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Regions of Italy
Northern Italy is composed of eight regions and is considered the most prosperous, likely due to its heavy industrial trade (a strong car manufacturing center in Turin, a finance and fashion capitol in Milan) and its tourism (which boasts excellent Alpine skiing in Valle d'Aosta and year-round balmy weather on the Italian Riviera in Liguria). Tall Lombardian poplars and cypresses are a common part of the landscape. The weather, which is dominated by the capricious climate of the Alps, offers seasonal changes and can get quite chilly and sometimes snowy in many of the northern regions. The exception is Liguria. Protected by the same mountains that wreak havoc on all other weather patterns of northern Italy, this area offers very mild, balmy winters.
Located in the northwest corner of Italy are Valle d'Aosta and Piedmont, known for their excellent ski areas. The cuisine of this region is a dynamic blend of Italian mountain specialties and strong Gallic flavors influenced by its proximity to France. It is common to see white truffles (trifola d'Alba) and butter in Piedmontese recipes. Southern Piedmont, near Asti and Alba, produce Italy's greatest wines. Polenta is another regional specialty. Once a year Piedmont celebrates with a festival in honor of this wonderful grain they call Il Polentone.
South of these two regions is Liguria, which borders the French Cote d'Azur. Liguria has its own version of a wealthy tourist haven called the Italian Riviera, boasting palm tree lined streets, hills of olive trees, a profusion of flowers and harbors filled with yachts. Genoa is Italy's greatest seaport. Because of this, Ligurians are known for their seafood dishes and their Pesto Genovese, a sauce made of a paste of fresh garlic, extra virgin olive oil, fresh Italian basil leaves, pine nuts and Parmigiano Reggiano cheese. Liguria is associated with its abundance of produce and citrus fruits but is best known for the carnations it grows and the world famous honey it produces.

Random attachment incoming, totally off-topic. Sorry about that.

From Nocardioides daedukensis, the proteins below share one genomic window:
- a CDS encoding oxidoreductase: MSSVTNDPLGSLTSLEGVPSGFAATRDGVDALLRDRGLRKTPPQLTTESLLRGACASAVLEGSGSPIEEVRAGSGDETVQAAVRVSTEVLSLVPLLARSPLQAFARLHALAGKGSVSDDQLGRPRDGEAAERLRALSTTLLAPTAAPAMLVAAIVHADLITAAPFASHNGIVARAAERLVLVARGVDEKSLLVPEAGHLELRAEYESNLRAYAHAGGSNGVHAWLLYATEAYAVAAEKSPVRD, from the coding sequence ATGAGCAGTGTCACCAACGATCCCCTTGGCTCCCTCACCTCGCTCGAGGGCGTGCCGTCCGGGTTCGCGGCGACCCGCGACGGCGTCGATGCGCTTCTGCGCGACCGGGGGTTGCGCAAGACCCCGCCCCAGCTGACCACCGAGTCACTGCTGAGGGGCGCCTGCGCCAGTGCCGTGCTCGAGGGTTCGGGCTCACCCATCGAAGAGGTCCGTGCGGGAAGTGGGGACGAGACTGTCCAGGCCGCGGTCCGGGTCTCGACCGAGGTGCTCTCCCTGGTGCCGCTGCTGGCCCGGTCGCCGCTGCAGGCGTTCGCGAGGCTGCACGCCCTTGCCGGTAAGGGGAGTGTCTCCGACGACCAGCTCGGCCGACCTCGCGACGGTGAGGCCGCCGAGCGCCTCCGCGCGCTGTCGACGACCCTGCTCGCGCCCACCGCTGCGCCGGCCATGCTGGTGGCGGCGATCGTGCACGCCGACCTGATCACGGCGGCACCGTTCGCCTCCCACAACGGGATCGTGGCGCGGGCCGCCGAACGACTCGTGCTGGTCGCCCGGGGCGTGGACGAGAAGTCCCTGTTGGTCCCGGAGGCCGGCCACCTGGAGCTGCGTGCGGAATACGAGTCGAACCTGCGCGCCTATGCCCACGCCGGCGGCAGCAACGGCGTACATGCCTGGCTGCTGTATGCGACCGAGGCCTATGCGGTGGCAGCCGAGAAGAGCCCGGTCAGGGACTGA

Heading east we intersect with the region of Lombardy. The industrial capital of Italy, Milan, reigns powerfully in this area. It is also known for its culinary contributions to the world such as Minestrone alla Milanese and Risotto alla Milanese. Polenta has also been eaten here since the days of the Roman soldiers. The Brianza district is best known for its choice beef cattle and dairy herds, the former seen as some of the best meats produced in Italy and the latter contribute to the making of Gorgonzola and Bel Paese cheeses. Milan is a great cultural center with La Scala Opera Theater, the Duomo of Milan and Leonardo da Vinci's famous fresco, "The Last Supper." Also known for its spectacular lake region which is approximately a one and a half hour drive north of Milan, this area is favored by the rich and the romantic. The six long, slender lakes, offer stunning villas and beautifully sculpted gardens.